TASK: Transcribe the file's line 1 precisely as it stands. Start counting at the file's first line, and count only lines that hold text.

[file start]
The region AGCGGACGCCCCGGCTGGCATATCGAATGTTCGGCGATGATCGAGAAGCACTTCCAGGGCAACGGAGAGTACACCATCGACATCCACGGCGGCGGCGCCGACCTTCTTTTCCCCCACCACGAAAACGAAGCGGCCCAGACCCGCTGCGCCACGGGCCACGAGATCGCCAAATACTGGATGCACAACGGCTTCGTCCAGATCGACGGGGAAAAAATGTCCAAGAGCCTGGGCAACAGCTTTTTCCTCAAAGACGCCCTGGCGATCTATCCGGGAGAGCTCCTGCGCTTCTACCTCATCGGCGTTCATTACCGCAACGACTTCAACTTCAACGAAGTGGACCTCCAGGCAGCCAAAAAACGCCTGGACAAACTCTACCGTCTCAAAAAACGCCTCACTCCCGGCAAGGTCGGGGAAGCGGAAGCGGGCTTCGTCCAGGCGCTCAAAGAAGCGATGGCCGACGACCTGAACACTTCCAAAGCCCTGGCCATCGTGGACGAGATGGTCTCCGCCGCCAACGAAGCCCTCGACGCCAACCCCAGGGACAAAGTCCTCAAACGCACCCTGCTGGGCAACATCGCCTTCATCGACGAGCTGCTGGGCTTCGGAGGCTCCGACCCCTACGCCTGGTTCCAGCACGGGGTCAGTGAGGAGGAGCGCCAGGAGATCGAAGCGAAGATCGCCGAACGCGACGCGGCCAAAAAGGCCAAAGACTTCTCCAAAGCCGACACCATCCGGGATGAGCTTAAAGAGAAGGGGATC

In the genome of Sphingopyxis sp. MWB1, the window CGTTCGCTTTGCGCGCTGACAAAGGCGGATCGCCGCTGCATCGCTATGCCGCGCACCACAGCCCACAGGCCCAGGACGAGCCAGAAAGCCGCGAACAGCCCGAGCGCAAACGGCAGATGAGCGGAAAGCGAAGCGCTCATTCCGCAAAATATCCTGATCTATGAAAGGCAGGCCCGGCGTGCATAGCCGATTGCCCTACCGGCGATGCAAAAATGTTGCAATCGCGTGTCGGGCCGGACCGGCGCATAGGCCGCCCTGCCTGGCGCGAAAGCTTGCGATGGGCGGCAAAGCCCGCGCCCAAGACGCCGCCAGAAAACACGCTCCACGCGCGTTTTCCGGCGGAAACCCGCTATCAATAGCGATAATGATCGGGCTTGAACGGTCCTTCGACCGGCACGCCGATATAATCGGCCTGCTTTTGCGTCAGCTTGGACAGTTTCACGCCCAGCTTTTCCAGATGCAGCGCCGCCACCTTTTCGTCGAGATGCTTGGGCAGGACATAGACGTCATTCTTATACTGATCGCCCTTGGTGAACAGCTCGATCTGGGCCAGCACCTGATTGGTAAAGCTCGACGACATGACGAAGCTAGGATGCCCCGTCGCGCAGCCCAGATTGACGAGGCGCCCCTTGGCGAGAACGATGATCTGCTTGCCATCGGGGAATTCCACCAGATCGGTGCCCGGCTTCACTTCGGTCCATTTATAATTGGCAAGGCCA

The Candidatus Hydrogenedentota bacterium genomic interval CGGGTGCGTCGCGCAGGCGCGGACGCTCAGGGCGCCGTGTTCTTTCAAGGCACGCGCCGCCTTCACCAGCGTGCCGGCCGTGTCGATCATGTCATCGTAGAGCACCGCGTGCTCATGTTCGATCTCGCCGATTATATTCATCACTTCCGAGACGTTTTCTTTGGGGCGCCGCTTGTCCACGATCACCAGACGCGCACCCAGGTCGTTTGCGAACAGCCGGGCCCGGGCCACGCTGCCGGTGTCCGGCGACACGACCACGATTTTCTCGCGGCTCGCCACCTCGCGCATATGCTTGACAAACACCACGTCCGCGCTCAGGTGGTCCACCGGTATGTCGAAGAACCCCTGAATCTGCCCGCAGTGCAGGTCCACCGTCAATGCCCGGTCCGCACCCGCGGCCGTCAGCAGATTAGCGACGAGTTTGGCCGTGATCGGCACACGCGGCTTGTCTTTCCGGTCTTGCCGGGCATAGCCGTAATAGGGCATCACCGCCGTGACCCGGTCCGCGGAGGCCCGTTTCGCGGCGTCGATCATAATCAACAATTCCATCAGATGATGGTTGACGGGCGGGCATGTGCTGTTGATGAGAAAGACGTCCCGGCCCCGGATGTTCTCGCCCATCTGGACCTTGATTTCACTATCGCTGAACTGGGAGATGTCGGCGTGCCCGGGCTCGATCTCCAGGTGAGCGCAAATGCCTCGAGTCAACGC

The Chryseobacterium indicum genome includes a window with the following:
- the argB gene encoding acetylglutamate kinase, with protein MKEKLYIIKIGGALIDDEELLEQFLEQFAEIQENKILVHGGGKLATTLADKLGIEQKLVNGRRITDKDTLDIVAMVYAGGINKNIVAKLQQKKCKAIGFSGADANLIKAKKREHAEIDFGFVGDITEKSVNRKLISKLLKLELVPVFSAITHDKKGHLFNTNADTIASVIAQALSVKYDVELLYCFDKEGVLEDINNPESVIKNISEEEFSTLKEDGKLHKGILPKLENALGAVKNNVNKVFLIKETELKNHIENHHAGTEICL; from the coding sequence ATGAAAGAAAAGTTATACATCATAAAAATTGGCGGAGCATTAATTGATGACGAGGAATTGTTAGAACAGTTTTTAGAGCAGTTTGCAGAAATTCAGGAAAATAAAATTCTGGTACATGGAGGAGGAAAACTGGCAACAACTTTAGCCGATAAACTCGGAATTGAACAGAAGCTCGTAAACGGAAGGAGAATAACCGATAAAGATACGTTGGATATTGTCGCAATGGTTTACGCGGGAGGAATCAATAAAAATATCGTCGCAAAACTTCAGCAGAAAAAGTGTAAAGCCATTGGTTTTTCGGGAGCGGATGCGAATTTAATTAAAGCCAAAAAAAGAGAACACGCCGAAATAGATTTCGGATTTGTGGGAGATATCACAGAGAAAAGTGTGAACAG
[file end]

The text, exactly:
The region AGCGGACGCCCCGGCTGGCATATCGAATGTTCGGCGATGATCGAGAAGCACTTCCAGGGCAACGGAGAGTACACCATCGACATCCACGGCGGCGGCGCCGACCTTCTTTTCCCCCACCACGAAAACGAAGCGGCCCAGACCCGCTGCGCCACGGGCCACGAGATCGCCAAATACTGGATGCACAACGGCTTCGTCCAGATCGACGGGGAAAAAATGTCCAAGAGCCTGGGCAACAGCTTTTTCCTCAAAGACGCCCTGGCGATCTATCCGGGAGAGCTCCTGCGCTTCTACCTCATCGGCGTTCATTACCGCAACGACTTCAACTTCAACGAAGTGGACCTCCAGGCAGCCAAAAAACGCCTGGACAAACTCTACCGTCTCAAAAAACGCCTCACTCCCGGCAAGGTCGGGGAAGCGGAAGCGGGCTTCGTCCAGGCGCTCAAAGAAGCGATGGCCGACGACCTGAACACTTCCAAAGCCCTGGCCATCGTGGACGAGATGGTCTCCGCCGCCAACGAAGCCCTCGACGCCAACCCCAGGGACAAAGTCCTCAAACGCACCCTGCTGGGCAACATCGCCTTCATCGACGAGCTGCTGGGCTTCGGAGGCTCCGACCCCTACGCCTGGTTCCAGCACGGGGTCAGTGAGGAGGAGCGCCAGGAGATCGAAGCGAAGATCGCCGAACGCGACGCGGCCAAAAAGGCCAAAGACTTCTCCAAAGCCGACACCATCCGGGATGAGCTTAAAGAGAAGGGGATC